Professor of Hate: why Hafeez Saeed is mad at India
Placed among the United States' top five most wanted terrorists list, Hafeez Mohammad Saeed hates India - it's his ideology. Here's a look at his life and why he hates India.India's most wanted manUpdated: Apr 04, 2012 23:46 IST
Hafeez Mohammad Saeed hates India--it's his ideology. "There cannot be any peace while India remains intact. Cut them, cut them so much that they kneel before you and ask for mercy," he said once in one of his venomous hate speeches.
Hafeez -- a title bestowed upon people who know the Quran by heart -- was born to a conservative family in Sargodha in Pakistan Punjab in 1950. As many as 36 members of the family were allegedly killed during their Partition journey from Shimla to Lahore when Saeed's father Kamal-ud-din moved to Pakistan. The family history would form Saeed's hatred against the 'Hindu' nation.
Saeed's family settled in Mianwali district of Pakistan and over the years earned the reputation of being religious scholars. Saeed made theology his profession and quietly built a reputation as an expert in Islamic jurisprudence. His first big break came when Pakistani dictator General Mohammad Zia-ul-Haq appointed him to the state-run Council on Islamic Ideology. Photos
A promotion was next: he was posted as professor of Islamic studies at the University of Engineering and Technology, Lahore. The university sent him to Saudi Arabia in the early eighties, where he began his journey as a jihadist, supporting the Mujahideen in Afghanistan.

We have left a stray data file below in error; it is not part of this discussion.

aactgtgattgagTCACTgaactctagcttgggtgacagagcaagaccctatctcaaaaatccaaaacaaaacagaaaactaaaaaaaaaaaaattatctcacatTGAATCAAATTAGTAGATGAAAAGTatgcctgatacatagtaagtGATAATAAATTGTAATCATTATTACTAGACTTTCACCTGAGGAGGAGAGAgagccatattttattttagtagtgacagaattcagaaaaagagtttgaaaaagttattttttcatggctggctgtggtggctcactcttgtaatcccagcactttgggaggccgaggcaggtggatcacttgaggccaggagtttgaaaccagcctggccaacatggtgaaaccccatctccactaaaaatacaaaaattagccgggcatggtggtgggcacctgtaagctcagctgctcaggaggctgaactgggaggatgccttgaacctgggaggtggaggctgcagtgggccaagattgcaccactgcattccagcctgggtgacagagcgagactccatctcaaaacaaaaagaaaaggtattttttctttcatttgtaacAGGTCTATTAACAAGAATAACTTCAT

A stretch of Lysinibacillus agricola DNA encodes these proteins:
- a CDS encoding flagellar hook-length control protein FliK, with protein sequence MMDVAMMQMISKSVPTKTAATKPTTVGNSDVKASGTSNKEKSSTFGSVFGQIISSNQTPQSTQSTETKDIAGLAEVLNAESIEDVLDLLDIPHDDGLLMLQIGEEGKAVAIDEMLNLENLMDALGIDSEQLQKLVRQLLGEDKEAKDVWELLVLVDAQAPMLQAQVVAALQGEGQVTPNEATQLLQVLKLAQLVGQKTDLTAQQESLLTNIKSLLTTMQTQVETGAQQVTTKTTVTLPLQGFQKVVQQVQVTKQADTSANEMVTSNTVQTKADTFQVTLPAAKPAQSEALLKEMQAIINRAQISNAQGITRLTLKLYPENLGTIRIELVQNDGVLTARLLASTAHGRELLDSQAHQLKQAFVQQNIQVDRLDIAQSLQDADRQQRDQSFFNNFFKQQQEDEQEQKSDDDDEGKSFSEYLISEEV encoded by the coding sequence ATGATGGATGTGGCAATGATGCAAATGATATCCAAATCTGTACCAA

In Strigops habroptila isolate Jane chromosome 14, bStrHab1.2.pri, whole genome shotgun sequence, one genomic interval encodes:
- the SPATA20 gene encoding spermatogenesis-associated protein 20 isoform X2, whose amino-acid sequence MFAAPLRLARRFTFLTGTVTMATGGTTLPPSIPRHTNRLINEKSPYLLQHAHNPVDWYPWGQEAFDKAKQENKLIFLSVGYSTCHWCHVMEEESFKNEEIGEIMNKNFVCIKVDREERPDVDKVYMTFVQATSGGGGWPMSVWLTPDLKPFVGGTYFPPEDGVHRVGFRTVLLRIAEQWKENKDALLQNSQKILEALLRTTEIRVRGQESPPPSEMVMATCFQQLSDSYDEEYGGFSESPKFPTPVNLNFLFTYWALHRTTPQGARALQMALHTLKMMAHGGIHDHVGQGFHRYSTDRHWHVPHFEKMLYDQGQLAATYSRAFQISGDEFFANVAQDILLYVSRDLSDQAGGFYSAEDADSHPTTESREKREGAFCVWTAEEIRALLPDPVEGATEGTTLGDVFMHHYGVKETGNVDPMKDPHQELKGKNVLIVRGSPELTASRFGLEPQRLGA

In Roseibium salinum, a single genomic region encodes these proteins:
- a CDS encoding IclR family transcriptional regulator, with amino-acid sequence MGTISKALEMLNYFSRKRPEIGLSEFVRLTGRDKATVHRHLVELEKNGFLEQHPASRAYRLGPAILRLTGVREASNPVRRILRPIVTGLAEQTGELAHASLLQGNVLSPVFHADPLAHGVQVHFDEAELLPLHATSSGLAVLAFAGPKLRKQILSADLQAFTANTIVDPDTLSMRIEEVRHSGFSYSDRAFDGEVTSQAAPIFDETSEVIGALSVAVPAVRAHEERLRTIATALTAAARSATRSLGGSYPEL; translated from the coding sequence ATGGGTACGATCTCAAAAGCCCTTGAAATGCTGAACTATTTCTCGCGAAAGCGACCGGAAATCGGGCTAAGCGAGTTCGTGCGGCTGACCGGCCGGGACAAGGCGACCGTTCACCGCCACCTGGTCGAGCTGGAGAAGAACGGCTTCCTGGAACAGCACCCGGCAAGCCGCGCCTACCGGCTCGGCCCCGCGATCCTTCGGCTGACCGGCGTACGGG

"Saeed was a product of military ruler Zia-ul-Haq's efforts to place jihad at the core of Pakistan's national project," says journalist Praveen Swami in The Hindu.
The Indian Express reports Saeed is married to the daughter of his maternal uncle, Hafiz Mohammad Abdullah Bahawalpuri, a theologian. In 2002, Saeed married the young widow of a militant.
In 1987, Saeed founded Markaz Dawa-Wal-Irshad, a part of the organisation Jamait Ahl-e-Hadis, which spawned the jihadist group Lashkar-e-Taiba (LeT) in 1990. Most wanted names of terror world
LeT has claimed responsibility for most of the daring guerrilla attacks against civilian and military targets in Indian Kashmir. Among these are: the Wandhama massacre on January 25, 1998 which witnessed the murder of 25 Kashmiri pundits and the March 2000 Chittisinghpura massacre in Kashmir killing 35 Sikhs.
India almost went to war with Pakistan when LeT militants attacked its Parliament. On December 13, 2001. Pakistan detained Saeed a week after the attack and he was held until March 31, 2002. He was arrested on May 15, and was placed under house arrest on October 31 of the same year. This would be the start of a pattern: Saeed would be arrested after Pakistan came under international pressure because of a terrorist incident but then cases against him would drag on.
Pakistan banned the Lashkar in January 2002, but Saeed denied any links with the group. He promptly became the head of Jamaat-ud-Dawa (JuD), a charity which earned fame for its relief work during the 2005 earthquake relief work in Pakistan-occupied Kashmir. JuD is actually a front for the Lashkar, security expert say.